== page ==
His work with the Post-Globe has brought Murakami recognition from commentators both far and near. (“I got interviewed by some guy in France.”) But the publicity hasn’t translated into material support. The biggest individual donation Murakami had received as of September was something like $500. “Our business plan up to now is the same as a homeless man on the side of the street, with a sign saying ‘Give us money,’” admits Murakami. “It’s not working.”

He has vague plans for courting donors and advertisers, and mentions an impending scheme whereby readers would pay to support the sort of news they want to read. Eventually, he hopes the site will be cooperatively owned by the local community. But for now, his ambitions far exceed his resources—a matter of no small frustration.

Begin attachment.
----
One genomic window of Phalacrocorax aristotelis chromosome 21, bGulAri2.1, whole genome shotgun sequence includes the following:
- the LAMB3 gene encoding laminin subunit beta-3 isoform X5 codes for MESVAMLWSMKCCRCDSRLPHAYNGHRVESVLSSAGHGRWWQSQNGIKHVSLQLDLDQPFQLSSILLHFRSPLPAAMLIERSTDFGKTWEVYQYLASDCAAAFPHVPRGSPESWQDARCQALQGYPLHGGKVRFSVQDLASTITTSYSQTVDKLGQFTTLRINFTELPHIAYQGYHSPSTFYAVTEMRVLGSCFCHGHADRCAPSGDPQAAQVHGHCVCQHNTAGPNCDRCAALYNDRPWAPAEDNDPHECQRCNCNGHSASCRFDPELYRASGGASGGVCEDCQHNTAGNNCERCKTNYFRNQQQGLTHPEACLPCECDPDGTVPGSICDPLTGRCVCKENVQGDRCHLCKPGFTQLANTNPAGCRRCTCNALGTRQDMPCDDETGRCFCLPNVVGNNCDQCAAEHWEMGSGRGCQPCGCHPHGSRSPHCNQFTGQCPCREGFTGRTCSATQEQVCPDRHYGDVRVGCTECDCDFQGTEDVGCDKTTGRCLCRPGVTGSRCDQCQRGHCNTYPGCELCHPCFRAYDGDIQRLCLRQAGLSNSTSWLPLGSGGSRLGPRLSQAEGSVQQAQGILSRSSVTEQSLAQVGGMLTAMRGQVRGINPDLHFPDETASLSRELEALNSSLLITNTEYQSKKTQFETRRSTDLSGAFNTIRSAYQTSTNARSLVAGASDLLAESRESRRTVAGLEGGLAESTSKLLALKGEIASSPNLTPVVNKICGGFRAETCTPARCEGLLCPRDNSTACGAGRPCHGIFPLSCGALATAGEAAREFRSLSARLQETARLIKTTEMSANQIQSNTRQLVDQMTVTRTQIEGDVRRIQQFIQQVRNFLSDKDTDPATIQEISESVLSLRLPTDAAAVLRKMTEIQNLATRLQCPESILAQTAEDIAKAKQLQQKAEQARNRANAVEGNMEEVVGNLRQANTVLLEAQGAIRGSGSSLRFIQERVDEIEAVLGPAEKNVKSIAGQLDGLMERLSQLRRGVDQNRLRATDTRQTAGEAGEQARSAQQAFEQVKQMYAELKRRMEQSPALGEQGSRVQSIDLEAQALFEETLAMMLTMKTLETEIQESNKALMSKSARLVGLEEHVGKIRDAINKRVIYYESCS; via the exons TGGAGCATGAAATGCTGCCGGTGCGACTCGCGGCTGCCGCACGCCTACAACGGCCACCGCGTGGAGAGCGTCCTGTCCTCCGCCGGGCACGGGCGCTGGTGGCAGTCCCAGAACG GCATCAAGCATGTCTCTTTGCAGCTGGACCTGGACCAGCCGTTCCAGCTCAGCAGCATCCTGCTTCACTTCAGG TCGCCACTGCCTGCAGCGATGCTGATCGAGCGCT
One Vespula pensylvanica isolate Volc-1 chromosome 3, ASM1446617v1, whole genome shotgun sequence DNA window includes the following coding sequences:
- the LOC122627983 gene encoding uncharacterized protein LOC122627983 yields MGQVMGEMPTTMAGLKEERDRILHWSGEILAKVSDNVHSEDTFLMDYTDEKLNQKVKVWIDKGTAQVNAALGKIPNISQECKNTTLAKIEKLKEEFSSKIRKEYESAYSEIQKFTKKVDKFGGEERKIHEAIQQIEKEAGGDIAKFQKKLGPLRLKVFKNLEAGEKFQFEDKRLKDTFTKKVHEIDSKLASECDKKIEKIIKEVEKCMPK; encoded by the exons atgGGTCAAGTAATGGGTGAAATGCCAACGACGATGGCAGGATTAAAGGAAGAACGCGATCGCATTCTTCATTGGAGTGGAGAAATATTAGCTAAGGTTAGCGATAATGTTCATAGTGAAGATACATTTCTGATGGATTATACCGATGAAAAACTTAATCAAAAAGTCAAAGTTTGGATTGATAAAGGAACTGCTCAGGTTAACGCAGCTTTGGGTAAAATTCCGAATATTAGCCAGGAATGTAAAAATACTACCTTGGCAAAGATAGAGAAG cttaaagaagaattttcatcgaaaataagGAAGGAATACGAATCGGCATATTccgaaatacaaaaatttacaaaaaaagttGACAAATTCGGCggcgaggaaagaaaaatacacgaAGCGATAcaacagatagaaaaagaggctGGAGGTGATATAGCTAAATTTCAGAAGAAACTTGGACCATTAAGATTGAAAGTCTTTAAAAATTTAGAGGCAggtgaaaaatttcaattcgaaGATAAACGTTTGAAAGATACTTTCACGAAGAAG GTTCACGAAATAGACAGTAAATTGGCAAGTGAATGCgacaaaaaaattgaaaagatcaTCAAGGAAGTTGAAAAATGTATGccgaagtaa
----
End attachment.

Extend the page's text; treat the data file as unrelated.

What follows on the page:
“All these months that I’ve been trying to hang on, I really thought that somebody in Seattle would say ‘Hey, this is a good idea, I’ll try to help,’” he says. “But that hasn’t happened.” He hasn’t drawn a steady paycheck in months. And although he’s in a better financial situation than some of his former colleagues—Murakami is unmarried, childless, and free from significant debt—he realizes he can’t continue like this forever.

“It’s weird, ’cause if I was sane I’d quit this shit and do something else,” he says. “But what’s going on makes me want to be a reporter more than ever before. It’s so essential, and I want to be a part of it. I want to be a reporter so much.”

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Justin Peters is editor-at-large of the Columbia Journalism Review.